ProcessWire 3.0.173 adds several new requested features and this post focuses on one of my favorites: the ability to hook into and handle ProcessWire URLs, independent of pages— https://processwire.com/blog/posts/pw-3.0.173/
  10. 30 points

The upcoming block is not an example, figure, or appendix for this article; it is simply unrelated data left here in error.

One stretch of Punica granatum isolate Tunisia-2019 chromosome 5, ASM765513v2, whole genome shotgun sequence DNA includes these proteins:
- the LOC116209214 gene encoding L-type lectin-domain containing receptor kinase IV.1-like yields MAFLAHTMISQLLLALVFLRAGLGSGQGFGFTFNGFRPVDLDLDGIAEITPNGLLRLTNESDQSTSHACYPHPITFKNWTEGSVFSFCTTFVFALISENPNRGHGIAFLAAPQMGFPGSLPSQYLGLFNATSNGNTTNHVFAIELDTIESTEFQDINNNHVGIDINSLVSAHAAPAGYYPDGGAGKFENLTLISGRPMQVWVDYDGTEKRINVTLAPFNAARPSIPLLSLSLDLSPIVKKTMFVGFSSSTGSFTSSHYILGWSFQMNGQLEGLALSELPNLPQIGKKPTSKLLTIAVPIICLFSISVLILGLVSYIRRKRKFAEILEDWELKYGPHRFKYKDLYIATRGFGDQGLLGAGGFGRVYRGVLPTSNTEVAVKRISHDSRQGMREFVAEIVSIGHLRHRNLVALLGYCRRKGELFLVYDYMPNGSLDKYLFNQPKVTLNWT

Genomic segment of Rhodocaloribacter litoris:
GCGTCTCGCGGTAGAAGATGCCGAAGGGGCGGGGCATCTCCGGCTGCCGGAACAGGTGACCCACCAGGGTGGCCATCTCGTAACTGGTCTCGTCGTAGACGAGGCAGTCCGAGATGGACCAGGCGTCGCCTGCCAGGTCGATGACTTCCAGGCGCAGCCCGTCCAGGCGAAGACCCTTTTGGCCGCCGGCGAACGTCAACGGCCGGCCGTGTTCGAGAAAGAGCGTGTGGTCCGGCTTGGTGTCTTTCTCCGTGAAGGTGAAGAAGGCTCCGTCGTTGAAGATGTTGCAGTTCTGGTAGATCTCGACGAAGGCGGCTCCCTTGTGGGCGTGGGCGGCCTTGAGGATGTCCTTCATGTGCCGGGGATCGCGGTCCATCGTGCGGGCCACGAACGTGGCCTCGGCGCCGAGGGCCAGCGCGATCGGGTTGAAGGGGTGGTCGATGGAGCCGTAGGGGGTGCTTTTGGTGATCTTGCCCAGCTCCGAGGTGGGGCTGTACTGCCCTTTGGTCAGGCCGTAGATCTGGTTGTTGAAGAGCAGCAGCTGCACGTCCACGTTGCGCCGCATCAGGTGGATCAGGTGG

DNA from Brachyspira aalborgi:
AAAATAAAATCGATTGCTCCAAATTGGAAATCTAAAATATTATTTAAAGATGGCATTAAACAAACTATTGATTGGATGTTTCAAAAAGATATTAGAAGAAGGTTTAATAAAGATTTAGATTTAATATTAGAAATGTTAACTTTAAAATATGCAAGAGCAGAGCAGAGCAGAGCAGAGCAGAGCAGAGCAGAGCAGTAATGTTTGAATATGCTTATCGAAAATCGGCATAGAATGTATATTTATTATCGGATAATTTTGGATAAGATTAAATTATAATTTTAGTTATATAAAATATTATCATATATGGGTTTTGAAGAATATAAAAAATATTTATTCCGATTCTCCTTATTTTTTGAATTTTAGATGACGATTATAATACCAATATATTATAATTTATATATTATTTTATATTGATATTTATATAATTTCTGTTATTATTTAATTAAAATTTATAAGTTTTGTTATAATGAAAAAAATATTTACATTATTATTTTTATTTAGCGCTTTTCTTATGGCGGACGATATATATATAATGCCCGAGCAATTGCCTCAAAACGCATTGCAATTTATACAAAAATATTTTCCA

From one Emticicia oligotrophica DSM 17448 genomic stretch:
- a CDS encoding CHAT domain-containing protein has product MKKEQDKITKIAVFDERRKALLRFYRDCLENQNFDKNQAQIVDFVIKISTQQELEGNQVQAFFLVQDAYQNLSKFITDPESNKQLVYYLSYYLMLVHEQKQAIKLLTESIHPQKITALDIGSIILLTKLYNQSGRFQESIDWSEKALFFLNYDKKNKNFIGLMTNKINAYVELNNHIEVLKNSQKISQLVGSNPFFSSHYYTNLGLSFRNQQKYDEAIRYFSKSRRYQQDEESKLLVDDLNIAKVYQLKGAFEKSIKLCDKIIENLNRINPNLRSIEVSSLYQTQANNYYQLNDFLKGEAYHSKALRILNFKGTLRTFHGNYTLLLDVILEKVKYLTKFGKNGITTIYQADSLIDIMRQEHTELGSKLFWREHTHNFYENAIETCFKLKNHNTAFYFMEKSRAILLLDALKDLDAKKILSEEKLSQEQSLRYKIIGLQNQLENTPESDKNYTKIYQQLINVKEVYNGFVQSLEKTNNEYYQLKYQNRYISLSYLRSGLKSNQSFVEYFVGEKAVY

This week I've had to work on a client project (and that continues for the next week or two), but also have some good progress in the next development branch version of ProcessWire (v3.0.171), which includes the addition to two feature requests: The Repeater Fieldtype (and likewise RepeaterMatrix) was updated to improve support for the "depth" option by introducing something called "family friendly mode". This makes the "depth" setting behave in a manner where items with more indent are considered children of items with less indent (parents). So when you click and drag to move a parent item, it brings along the children too. This works whether changing the location or the indent of the parent. In addition, it enforces the parent/child relationship so that there can't be more than one level of indent between parent and child. So you couldn't (for example) have a parent-to-grandchild relationship in the repeater items. A useful case for this is when using repeaters in page builder contexts, like those Jonathan Lahijani demonstrated with RepeaterMatrix. In fact, the settings in this "family friendly" mode were his idea. More to come here too. To enable "family friendly mode", go to your Repeater or RepeaterMatrix field settings and make sure the "depth" setting is greater than 1. When greater than 1, the family-friendly option will appear as a toggle you can enable. The other thing added to the core this week was a FieldtypeDecimal module that has been requested for awhile. I was planning on making it a setting of FieldtypeFloat, largely to avoid interfering with the existing 3rd party FieldtypeDecimal module. But a few people indicated they'd prefer it to be separate. After testing on an installation that already had the 3rd party FieldtypeDecimal installed, I found it didn't cause any problems, so that alleviated my concern. To be safe, the new core FieldtypeDecimal module uses the same exact setting names as the 3rd party one, so that hopefully they should remain compatible. In my case, I found that deleting my /site/modules/FieldtypeDecimal directory, and then doing a “Modules > Refresh” enabled the core one to take over with any existing decimal fields. However, until we have reports that the same works well for others, I would suggest backing up and confirming it yourself to be safe. It's not often we intentionally introduce module name collisions, and I don't think we've ever done it in the direction where a new core module overlaps with an established 3rd party one. But in this case, it does seem to facilitate the transition a bit. That's all for this week. I've been enjoying and am looking forward to continuing with our roadmap discussions hopefully next week. Have a great weekend!